First Drive: Land Rover Defender Works V8

20th March 2018
Nat Barnes

As 70th birthday presents go, they don’t get much better than this. Land Rover is celebrating its seventh decade with the introduction of this new Defender Works V8.


Well, we say ‘new’, but technically speaking this Works V8 is a conversion of 150 existing cars (ones that Land Rover has sourced aged between 2012 and 2016) after the last of the originals rolled off the line in January 2016.

Powered by a 405PS 5.0-litre, petrol V8 engine previously used elsewhere in the Jaguar Land Rover stable, this is the most powerful and fastest ever Defender ever created by Land Rover. Those who have driven previous Defenders might rightly argue that 0 to 60mph in just 5.6 seconds is also plenty fast enough too…

It’s also plenty pricey enough. At £150,000 for the 90 and £160,000 for the long-wheelbase 110, nobody would ever call the Works V8 cheap, though that hasn’t harmed its popularity. Land Rover is remaining tight-lipped on the exact waiting list, but off the record, insiders suggest that they had potential buyers numbering more than five times that 150 planned within the first 36 hours of the Works V8’s announcement. If you manage to bag one, then you’ll be very lucky indeed.


There’s another subtext of this Works V8 as well. With the new Defender not expected to be in showrooms until at least 2020, Land Rover needs to keep those customers from drifting to the plentiful numbers of aftermarket tuning companies. It’s no coincidence that the engineers point out with some pride that this is a official manufacturer conversion with all of the electronic systems included within that. That’s certainly not something that those tuners can claim.

Those Land Rover engineers have been busy too. There’s all new suspension with Bilstein dampers, the old worm and roller steering has gone (thank God) with a recirculating ball system in its place, while there are also 18-inch alloy wheels – the largest ever seen on a Defender – and numerous other cosmetic additions including milled aluminium door handles and Recaro seats. Not everything has changed though, there are still no airbags or electric mirrors, the cabin still feels ridiculously narrow and the turning circle remains somewhere between an oil tanker and an aircraft carrier.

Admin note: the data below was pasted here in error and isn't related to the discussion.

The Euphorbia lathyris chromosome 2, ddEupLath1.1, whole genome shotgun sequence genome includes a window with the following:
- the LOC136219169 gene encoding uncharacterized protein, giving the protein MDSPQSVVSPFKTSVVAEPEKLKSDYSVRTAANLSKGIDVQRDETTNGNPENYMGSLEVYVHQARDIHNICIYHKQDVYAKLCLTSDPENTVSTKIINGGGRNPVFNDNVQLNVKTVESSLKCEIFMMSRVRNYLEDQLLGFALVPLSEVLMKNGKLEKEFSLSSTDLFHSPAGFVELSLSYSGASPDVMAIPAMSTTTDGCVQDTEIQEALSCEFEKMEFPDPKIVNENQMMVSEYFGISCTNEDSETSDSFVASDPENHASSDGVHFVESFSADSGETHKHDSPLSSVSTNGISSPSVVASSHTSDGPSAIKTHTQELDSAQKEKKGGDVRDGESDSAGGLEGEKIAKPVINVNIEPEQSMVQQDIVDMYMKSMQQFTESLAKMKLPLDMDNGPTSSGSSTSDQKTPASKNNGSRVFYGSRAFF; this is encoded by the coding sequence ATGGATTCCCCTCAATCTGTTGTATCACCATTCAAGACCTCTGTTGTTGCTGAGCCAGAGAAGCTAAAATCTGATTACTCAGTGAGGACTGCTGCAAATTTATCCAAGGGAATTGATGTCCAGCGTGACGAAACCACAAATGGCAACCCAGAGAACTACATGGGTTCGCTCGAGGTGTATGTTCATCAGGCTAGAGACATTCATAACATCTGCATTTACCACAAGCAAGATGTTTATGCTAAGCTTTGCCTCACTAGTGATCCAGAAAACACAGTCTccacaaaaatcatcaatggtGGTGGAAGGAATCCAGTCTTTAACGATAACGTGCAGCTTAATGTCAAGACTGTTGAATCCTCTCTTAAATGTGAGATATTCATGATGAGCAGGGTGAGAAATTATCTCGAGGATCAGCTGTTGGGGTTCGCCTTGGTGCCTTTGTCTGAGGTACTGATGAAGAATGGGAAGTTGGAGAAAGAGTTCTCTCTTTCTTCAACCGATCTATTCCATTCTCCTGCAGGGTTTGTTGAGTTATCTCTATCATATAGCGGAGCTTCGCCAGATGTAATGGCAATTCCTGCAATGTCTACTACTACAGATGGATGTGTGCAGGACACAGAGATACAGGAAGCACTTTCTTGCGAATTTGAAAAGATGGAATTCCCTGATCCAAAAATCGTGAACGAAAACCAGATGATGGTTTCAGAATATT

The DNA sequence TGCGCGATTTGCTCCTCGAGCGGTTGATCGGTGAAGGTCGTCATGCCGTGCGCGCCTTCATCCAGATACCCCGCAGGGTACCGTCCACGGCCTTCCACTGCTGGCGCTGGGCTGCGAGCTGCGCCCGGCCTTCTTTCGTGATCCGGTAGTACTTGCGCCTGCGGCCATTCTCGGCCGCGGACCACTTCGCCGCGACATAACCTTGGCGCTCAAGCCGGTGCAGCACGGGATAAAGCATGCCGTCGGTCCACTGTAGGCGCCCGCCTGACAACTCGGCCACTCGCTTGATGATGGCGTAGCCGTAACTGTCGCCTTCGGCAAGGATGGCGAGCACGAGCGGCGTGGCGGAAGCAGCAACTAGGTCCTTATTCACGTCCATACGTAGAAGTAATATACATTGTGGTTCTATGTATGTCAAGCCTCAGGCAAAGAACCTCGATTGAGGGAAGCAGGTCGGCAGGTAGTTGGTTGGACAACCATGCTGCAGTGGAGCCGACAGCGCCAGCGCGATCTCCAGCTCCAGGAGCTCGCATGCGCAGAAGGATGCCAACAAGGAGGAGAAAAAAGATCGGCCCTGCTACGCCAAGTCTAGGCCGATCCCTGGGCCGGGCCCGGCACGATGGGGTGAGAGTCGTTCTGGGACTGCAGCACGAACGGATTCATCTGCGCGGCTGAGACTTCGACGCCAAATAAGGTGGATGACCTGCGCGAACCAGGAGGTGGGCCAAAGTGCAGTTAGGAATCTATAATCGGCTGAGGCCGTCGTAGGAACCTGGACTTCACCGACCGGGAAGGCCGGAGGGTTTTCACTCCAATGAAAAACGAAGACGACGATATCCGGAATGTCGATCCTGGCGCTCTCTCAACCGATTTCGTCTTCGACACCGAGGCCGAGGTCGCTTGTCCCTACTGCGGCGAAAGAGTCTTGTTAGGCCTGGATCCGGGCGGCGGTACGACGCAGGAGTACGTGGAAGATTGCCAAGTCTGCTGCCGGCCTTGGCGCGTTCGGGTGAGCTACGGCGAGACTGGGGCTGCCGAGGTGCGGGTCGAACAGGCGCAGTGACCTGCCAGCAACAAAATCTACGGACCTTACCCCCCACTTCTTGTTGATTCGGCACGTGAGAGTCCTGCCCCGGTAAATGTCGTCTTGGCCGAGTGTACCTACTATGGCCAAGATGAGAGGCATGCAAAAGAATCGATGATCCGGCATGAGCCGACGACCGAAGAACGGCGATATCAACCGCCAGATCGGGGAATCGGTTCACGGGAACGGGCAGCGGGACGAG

All of that is unlikely to grab the attention of most owners however. What will is the absolutely guaranteed grin-inducing reaction when you flex your right foot for the first time. With that V8 ahead of you and a mass of induction noise, unleashing those 405 horses has the Defender leaping up the road ahead of you in a manner that initially catches your senses unawares.


It’s almost as if your brain needs time to recompute that this is a Defender and what your inner ear and eyes are telling you about how fast you’re accelerating shouldn’t, strictly speaking, be possible.

But despite the Works V8’s straight-line performance, be under no illusions about the rest of its sporting pretensions. Yes, the Land Rover engineers have worked wonders with minimal body roll and probably the best ride quality we’ve ever experienced in a Defender, but this is not a sports car.

That steering rack might have changed for one and it’s much more precise than before (though it would have been hard to have been worse) but there’s still a lot of vagueness to it, especially around the straight ahead. To be fair, you quickly adapt to this and can drive the Defender with far more enthusiasm than you might have thought possible when you first climbed behind the wheel, but the reality is that down a twisty B road, you wouldn’t see which way even a quick supermini went, let alone a hot hatch.

Ultimately though, much of this is academic. People will either view this Works V8 either as something akin to four-wheeled heaven or a total waste of 150 grand and are unlikely to be budged either way. Those aforementioned over-subscribed numbers would suggest that there’s more people in the former camp, including us, than in the latter. No, the Defender Works V8 isn’t perfect, but even at this price it’s not far off.

The numbers

Engine: 4999cc, naturally-aspirated, petrol

Transmission: 8-speed automatic

PS/Nm (bhp/ lb ft): 405PS@6000rpm/ 515Nm@5000rpm (399bhp/ 379lb ft)

0-60mph: 5.6 seconds

Top speed: 106mph

Price: £150,000 (110 - £160,000)

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